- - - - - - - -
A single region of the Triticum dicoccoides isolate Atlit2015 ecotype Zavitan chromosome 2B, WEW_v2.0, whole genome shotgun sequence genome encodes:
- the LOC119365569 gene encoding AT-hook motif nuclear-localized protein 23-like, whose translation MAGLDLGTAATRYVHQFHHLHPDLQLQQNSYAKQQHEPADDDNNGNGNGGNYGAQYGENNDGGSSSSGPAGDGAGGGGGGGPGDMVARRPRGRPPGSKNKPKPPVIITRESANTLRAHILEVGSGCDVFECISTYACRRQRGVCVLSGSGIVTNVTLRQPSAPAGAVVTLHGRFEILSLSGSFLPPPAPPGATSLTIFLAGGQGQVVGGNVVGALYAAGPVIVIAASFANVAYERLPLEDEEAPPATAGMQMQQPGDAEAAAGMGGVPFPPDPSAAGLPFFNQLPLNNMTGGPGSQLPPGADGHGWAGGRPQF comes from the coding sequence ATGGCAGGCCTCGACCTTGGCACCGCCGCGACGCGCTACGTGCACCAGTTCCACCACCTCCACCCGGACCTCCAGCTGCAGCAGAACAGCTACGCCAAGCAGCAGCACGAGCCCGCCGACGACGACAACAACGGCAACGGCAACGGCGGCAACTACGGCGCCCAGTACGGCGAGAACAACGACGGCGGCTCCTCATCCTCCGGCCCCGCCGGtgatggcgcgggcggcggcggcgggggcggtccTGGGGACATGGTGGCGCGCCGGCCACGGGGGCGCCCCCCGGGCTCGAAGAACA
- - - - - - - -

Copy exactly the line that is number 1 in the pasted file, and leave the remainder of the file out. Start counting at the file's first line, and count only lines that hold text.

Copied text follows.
A single region of the Triticum dicoccoides isolate Atlit2015 ecotype Zavitan chromosome 2B, WEW_v2.0, whole genome shotgun sequence genome encodes: